We've established that Git gives you access to the editing history of your project. But how does it do this? Well, the first step is to create what's called a repository (repo for short), which is a fancy name for a project managed by Git. As a way of illustrating this, let's create a project (represented by the directory dummy) and initialize a Git repository inside of it using git init.

$ cd ~
$ mkdir dummy
$ cd dummy
$ ls -al
$ git init
$ ls -al

You'll notice that the first ls -al shows that the dummy directory is empty aside from the . and .. entries. However, the second ls -al, which is run after git init, shows us the presence of a .git directory. Don't worry too much about what's in the .git directory. For now, all you need to know is that Git stores all of the information about your repo within the .git directory.

Now that we've set Git up to track the changes in our repo, we can now edit some files.

$ echo "1" > file1.txt
$ echo "2" > file2.txt
$ ls 
$ cat file1.txt
$ cat file2.txt

We now have two files, file1.txt and file2.txt in our repo. Let's see if Git is tracking our newly created files.

$ git status

Git tells us that we have two untracked files, which is expected since we just created two new files. Git also tells us that we can use git add <file> to include new files in what will be committed. At this point, it's time to talk about how Git "saves" files.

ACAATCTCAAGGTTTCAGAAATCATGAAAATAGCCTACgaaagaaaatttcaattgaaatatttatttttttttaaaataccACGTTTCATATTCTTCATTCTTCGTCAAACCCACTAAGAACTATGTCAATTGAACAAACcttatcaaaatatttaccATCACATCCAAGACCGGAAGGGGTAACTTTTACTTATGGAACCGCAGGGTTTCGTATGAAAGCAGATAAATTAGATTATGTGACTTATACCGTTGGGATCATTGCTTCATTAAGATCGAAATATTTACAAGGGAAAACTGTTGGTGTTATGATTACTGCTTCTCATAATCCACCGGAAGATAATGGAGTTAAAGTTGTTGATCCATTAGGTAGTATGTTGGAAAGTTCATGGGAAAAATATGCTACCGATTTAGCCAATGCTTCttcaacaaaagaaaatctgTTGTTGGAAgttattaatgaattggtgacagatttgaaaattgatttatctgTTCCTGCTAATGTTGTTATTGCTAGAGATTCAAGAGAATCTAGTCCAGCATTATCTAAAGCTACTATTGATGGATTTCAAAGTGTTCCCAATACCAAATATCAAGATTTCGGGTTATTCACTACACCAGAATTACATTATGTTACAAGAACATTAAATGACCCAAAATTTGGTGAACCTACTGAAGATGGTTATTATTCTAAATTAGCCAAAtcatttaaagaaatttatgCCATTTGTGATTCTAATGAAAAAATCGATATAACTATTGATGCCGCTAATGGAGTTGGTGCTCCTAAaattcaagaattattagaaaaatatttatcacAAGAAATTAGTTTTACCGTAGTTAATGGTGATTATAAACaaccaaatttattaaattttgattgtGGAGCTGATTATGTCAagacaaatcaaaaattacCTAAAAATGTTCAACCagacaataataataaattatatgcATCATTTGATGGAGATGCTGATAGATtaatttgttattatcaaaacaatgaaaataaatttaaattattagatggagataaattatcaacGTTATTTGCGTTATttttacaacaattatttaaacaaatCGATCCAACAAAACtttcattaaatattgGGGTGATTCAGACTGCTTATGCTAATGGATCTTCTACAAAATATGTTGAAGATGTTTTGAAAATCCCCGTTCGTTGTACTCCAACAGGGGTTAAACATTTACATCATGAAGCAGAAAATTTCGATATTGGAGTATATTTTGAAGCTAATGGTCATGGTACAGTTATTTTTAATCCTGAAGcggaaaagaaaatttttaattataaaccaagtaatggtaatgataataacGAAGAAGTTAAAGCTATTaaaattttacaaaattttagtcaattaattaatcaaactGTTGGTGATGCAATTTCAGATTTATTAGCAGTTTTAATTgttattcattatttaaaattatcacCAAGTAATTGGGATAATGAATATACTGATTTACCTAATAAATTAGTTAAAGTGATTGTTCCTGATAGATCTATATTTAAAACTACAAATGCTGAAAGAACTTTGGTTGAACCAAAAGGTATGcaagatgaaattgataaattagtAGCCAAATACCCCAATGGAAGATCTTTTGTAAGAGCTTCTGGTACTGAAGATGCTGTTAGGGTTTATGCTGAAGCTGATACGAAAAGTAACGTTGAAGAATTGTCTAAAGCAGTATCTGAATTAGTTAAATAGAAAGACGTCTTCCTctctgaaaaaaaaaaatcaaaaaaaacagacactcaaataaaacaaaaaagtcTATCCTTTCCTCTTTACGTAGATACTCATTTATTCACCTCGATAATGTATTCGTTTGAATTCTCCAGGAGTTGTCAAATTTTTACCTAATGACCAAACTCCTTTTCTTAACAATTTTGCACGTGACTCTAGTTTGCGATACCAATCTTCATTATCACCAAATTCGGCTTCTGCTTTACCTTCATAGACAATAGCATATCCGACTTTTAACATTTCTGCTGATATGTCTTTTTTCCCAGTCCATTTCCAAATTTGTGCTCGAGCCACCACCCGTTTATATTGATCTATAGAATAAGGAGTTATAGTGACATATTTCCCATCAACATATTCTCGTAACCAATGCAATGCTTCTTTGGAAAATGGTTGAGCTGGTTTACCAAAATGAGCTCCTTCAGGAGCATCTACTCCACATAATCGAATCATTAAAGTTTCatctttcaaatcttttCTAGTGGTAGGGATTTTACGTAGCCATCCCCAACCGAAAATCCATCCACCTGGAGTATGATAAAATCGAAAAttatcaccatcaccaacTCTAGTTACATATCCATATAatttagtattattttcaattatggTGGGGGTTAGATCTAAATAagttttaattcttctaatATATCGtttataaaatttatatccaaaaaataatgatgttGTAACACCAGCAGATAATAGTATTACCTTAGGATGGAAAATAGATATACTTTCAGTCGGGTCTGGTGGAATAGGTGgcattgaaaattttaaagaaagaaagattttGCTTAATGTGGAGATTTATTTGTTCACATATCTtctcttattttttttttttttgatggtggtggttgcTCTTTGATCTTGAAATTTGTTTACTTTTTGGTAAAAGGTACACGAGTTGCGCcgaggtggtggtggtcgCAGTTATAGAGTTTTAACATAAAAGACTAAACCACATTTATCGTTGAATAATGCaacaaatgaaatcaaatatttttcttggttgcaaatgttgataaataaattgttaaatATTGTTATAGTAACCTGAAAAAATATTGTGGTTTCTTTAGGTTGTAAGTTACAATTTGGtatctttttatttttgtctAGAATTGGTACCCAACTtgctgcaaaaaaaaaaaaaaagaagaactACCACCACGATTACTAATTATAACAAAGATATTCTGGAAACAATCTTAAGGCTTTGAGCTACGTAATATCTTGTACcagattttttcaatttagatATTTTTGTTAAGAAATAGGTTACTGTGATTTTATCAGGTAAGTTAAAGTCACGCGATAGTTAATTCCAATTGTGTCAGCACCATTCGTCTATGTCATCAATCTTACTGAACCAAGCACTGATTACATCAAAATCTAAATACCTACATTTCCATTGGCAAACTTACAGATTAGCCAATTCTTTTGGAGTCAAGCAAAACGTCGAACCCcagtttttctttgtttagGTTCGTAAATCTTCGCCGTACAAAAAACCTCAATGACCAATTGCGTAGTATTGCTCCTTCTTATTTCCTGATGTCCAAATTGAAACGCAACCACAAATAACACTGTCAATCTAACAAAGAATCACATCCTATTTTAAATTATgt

Instead of saving changes, Git commits them. The idea is similar to saving, but it gives us the ability to choose which subset of the files that were changed to include in the commit. (We can also selectively choose which parts of a given file to commit, but that's beyond the scope of this guide.) To save/commit a file in Git, we need to first tell Git what it is that we want to save (this is the git add step) and then tell Git that we want to save what we added (this is the git commit step). It's worth pointing out that each commit requires an associated message, which helps us remember the reason for the commit. If the choice of the word "commit" is unintuitive, then think of git commit as committing the change to Git's memory.

Let's go ahead and commit the first file that we created. (As an aside, we can use git commit instead of git commit -m "<some message>". git commit` will simply send us into vim or some other text editor to enter the commit message.)